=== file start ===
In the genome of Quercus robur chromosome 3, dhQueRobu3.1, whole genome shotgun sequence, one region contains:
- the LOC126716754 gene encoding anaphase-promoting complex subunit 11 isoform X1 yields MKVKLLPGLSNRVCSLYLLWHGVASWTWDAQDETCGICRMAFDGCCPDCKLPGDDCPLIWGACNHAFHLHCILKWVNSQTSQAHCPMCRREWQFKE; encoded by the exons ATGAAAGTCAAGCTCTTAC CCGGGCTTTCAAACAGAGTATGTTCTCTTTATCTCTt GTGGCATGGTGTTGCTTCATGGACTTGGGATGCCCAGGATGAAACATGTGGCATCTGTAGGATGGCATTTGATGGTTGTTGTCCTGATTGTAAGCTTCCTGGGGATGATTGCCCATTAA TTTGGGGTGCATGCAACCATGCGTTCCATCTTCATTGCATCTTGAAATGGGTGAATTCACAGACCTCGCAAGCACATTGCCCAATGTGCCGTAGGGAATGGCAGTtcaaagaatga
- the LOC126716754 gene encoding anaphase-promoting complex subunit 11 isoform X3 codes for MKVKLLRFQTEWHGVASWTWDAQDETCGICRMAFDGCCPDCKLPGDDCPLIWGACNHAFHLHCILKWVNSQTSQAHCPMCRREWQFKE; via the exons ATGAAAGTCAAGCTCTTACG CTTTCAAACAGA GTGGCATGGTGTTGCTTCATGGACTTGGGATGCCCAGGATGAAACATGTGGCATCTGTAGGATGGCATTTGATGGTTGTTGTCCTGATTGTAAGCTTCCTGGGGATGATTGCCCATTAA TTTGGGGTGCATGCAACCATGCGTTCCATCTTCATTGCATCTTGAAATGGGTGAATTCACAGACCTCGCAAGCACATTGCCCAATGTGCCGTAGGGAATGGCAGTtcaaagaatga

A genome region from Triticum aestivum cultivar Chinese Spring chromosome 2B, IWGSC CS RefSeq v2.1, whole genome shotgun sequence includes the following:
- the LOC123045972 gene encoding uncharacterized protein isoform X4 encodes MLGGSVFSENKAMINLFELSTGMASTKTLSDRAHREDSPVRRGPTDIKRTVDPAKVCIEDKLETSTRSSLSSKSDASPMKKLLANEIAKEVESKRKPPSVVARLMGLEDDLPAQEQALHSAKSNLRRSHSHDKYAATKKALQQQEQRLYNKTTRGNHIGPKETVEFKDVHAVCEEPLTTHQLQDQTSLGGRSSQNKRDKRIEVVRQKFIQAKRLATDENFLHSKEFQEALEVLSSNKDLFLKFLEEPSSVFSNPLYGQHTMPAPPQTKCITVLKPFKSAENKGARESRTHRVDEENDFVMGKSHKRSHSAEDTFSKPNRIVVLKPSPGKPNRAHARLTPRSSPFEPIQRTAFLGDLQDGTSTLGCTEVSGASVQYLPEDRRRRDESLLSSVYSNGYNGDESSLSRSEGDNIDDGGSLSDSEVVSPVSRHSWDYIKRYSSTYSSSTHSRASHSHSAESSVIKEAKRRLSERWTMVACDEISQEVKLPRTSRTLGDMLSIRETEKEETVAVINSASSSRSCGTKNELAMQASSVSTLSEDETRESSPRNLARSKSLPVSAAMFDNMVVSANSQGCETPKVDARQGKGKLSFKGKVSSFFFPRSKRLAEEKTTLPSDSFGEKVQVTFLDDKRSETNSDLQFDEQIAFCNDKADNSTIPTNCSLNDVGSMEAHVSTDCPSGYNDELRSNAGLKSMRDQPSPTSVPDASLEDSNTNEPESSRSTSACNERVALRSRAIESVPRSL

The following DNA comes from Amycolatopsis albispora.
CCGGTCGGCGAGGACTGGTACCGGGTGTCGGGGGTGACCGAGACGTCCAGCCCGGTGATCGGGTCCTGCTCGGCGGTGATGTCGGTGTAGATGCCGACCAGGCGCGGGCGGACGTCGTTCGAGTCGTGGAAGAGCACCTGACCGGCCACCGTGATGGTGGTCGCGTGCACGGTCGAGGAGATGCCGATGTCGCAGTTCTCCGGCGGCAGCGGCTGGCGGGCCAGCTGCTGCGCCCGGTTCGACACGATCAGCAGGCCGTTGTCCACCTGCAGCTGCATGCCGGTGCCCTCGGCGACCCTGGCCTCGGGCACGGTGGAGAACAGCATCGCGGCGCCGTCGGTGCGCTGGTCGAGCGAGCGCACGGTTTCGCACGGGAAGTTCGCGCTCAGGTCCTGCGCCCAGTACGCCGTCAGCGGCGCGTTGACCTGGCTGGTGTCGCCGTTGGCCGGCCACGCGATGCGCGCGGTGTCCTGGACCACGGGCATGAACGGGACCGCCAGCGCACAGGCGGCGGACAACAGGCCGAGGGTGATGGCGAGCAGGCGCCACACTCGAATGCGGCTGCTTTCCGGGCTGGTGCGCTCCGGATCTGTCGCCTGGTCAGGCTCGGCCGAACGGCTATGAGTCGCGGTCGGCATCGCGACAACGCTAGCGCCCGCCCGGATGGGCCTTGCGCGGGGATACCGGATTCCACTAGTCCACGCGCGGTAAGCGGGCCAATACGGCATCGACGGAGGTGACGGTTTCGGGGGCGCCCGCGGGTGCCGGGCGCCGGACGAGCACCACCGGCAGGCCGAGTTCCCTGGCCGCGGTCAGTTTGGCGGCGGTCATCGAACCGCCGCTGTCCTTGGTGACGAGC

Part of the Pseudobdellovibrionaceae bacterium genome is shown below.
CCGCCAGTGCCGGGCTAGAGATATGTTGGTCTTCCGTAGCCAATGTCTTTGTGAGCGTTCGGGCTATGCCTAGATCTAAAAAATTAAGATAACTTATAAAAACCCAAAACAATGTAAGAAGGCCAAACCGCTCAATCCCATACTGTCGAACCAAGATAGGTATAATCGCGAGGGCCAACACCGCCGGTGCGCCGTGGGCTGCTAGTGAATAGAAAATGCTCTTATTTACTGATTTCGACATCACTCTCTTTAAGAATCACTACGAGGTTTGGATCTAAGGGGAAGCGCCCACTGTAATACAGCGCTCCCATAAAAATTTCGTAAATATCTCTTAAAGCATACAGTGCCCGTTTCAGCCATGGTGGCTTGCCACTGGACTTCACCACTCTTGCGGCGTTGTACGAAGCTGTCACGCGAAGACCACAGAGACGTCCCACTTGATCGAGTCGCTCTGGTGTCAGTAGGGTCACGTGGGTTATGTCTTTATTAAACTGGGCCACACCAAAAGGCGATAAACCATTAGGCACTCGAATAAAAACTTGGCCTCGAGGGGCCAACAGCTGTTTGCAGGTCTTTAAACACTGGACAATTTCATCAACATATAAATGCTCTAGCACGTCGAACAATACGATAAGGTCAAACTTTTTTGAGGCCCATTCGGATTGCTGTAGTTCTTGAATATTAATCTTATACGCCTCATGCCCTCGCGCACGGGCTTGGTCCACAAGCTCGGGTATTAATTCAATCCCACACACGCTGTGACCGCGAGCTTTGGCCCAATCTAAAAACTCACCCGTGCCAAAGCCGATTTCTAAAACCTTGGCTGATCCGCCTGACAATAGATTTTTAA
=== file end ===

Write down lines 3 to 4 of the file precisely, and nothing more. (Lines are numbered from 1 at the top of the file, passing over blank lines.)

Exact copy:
- the LOC126716754 gene encoding anaphase-promoting complex subunit 11 isoform X3 codes for MKVKLLRFQTEWHGVASWTWDAQDETCGICRMAFDGCCPDCKLPGDDCPLIWGACNHAFHLHCILKWVNSQTSQAHCPMCRREWQFKE; via the exons ATGAAAGTCAAGCTCTTACG CTTTCAAACAGA GTGGCATGGTGTTGCTTCATGGACTTGGGATGCCCAGGATGAAACATGTGGCATCTGTAGGATGGCATTTGATGGTTGTTGTCCTGATTGTAAGCTTCCTGGGGATGATTGCCCATTAA TTTGGGGTGCATGCAACCATGCGTTCCATCTTCATTGCATCTTGAAATGGGTGAATTCACAGACCTCGCAAGCACATTGCCCAATGTGCCGTAGGGAATGGCAGTtcaaagaatga

A genome region from Triticum aestivum cultivar Chinese Spring chromosome 2B, IWGSC CS RefSeq v2.1, whole genome shotgun sequence includes the following: